As a researcher and dilettante science blogger, I come across a lot of things on the Internet I find irritating: poorly written papers, inaccurate methods, unsubstantiated scientific claims, ‘nutrition bloggers,’ and so on. Hilarious science writer Adam Ruben posted a piece a few months back titled ‘How to P*ss Off a Scientist,’ where he listed various means of angering scientists, including this gem: “Suggest that vaccines cause paper cuts, that global climate change is a result of lesbian weddings, that the Earth if 239 years old, and that evolution can’t be real because look how goofy this sloth is.” These types of claims are truly a sure-fire way to enrage anyone with a basic understanding of science and have led to many writers and communicators making efforts to debunk these claims in the interest of breaking down ignorance, as well as mitigating pseudoscience claims that can be immediately harmful to our health. However, in the heat of frustration and in an effort to assist in understanding concepts so that the general public can make more informed choices about what or who to follow, we often delve into delicate territory, where we move from trying to assist and inform people to bullying them. This type of science shaming occurred with the recent publication of a Gawker article, where blogger Science Babe called out the extremely polarizing Vani Hari, widely known as the Food Babe.
This is not to say that science shaming is necessarily always a bad thing, as it can often be a powerful tool to hold public figures, as well as the general public, accountable for what they say or do in regards to science. Additionally, the so-called ‘naming and shaming’ can truly be effective, as was seen in this instance. A recent comment on the Science Babe’s Facebook page reads, “I used to be a Food Babe follower until I noticed she had no scientific explanations for anythin’ [sic] and used fear to capture her followers.” This is the kind of comment that every science communication enthusiast dreams of: being able to communicate science in a way that actually affects individuals on a daily basis, to help them sort out the scientific facts from the flotsam polluting the Internet. Still, there is a thin line between holding someone accountable and attacking, and this article crossed that line. Unfortunately this is an easy thing to do, as the Food Babe’s modus operandi is completely dependent on generating attacks, towards both humans and ‘chemicals.’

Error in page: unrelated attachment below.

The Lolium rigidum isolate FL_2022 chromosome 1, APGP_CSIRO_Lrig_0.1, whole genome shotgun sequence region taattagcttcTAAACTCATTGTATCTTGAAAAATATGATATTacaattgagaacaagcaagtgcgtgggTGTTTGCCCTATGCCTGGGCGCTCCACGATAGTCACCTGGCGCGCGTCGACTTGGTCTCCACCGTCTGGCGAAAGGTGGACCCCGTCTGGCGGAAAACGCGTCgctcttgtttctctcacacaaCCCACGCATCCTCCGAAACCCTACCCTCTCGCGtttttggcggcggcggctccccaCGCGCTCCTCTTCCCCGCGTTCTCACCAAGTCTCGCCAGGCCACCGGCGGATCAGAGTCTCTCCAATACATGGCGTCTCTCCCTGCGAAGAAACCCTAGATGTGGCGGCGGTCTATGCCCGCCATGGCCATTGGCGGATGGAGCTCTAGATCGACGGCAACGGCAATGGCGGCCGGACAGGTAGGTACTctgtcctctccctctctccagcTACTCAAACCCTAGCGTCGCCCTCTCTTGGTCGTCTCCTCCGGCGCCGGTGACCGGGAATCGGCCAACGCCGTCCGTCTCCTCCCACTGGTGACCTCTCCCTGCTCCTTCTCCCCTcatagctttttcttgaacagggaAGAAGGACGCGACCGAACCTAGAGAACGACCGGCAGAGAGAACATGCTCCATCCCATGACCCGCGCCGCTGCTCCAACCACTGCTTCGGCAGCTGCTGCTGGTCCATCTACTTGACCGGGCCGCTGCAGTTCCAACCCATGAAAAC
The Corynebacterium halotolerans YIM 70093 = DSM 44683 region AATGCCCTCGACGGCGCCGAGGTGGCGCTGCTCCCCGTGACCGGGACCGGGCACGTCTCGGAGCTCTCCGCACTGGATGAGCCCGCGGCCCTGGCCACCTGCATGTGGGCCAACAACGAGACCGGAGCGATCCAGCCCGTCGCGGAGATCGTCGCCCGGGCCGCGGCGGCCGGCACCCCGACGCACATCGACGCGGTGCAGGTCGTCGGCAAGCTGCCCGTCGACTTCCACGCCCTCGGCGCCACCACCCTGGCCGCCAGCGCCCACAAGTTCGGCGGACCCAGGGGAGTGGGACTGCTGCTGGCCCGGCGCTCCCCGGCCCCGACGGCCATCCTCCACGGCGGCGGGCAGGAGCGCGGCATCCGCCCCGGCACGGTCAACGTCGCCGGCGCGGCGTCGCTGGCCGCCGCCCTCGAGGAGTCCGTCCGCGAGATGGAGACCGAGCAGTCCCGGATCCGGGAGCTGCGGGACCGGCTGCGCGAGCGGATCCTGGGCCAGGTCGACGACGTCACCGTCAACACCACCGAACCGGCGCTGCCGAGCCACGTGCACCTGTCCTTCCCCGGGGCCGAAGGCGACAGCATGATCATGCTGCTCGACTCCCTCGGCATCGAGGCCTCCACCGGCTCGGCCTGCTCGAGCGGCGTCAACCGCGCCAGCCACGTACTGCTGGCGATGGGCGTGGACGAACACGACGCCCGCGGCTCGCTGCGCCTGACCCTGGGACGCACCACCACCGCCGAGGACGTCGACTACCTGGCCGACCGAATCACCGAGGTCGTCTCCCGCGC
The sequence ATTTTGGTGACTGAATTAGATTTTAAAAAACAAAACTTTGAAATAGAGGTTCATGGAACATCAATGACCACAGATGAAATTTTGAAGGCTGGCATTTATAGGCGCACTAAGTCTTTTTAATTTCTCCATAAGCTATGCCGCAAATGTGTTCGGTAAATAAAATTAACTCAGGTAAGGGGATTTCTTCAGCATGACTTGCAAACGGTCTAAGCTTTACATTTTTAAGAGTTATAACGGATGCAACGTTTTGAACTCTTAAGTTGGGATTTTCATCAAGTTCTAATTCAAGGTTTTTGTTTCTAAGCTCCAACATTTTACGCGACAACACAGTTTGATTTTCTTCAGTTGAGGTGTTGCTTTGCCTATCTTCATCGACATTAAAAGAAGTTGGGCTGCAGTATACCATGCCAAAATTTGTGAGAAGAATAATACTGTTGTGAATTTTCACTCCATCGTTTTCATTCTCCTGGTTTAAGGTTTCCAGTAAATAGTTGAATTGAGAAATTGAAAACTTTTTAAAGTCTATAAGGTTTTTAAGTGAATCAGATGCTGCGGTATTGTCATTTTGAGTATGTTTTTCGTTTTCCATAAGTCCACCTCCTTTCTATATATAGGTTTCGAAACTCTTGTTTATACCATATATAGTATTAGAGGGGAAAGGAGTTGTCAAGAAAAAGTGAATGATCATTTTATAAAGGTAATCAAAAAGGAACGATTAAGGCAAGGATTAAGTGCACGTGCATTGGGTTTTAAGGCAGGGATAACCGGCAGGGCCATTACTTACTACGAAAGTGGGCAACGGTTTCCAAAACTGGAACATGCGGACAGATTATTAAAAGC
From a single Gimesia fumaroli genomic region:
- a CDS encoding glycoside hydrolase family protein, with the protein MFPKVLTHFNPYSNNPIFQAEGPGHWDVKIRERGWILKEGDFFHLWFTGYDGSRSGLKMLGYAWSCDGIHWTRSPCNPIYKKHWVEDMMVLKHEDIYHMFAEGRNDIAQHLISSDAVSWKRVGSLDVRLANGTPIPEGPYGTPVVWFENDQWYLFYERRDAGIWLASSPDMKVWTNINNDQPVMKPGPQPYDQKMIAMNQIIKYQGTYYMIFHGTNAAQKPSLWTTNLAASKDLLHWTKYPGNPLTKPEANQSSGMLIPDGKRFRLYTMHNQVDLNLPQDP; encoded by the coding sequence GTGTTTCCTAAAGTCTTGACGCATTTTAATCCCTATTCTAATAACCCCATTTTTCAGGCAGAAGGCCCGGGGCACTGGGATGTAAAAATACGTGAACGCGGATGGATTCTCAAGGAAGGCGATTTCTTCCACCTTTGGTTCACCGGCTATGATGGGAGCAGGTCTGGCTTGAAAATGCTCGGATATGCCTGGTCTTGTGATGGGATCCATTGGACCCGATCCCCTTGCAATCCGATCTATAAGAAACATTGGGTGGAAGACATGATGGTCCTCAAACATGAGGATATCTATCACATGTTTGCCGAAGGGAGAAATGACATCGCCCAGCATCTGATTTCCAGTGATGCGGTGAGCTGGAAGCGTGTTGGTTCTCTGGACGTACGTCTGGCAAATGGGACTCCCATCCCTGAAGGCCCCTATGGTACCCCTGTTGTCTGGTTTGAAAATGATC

I will say that I fully appreciate the amount of attention this article has generated, and it has clearly provoked thought and coverage in several other media outlets. I also understand that the article was written as a response to the outrageous claims the Food Babe has made, and was not intended to be a mere informational article. The Food Babe has indeed started campaigns that have been harmful to businesses as well as our collective understanding of food science. People should be rightfully upset about the fact that she spews lies and fear as a means of profit. And, as has been clearly demonstrated by her banning anyone who might ask certain questions and lashing out against any poor publicity she receives, there really isn’t a good way to approach the Food Babe and her ‘army.’ Fortunately, the backlash against Hari gained enough visibility to be picked up media outlets Elle and Cosmopolitan, which were written in a much less aggressive style and garnered an even wider audience. So maybe today, science won. But what happens when mass media doesn’t pick up a story? We are left with an article geared towards scientists, with scientists cheering and non-scientists on the defensive. In that instance, we are not moving towards a productive conversation, and it becomes yet another example of scientists and non-scientists getting so upset that we are simply talking past each other instead of looking for common ground. When this happens, we lose part of our audience and science writing becomes scientists writing for each other.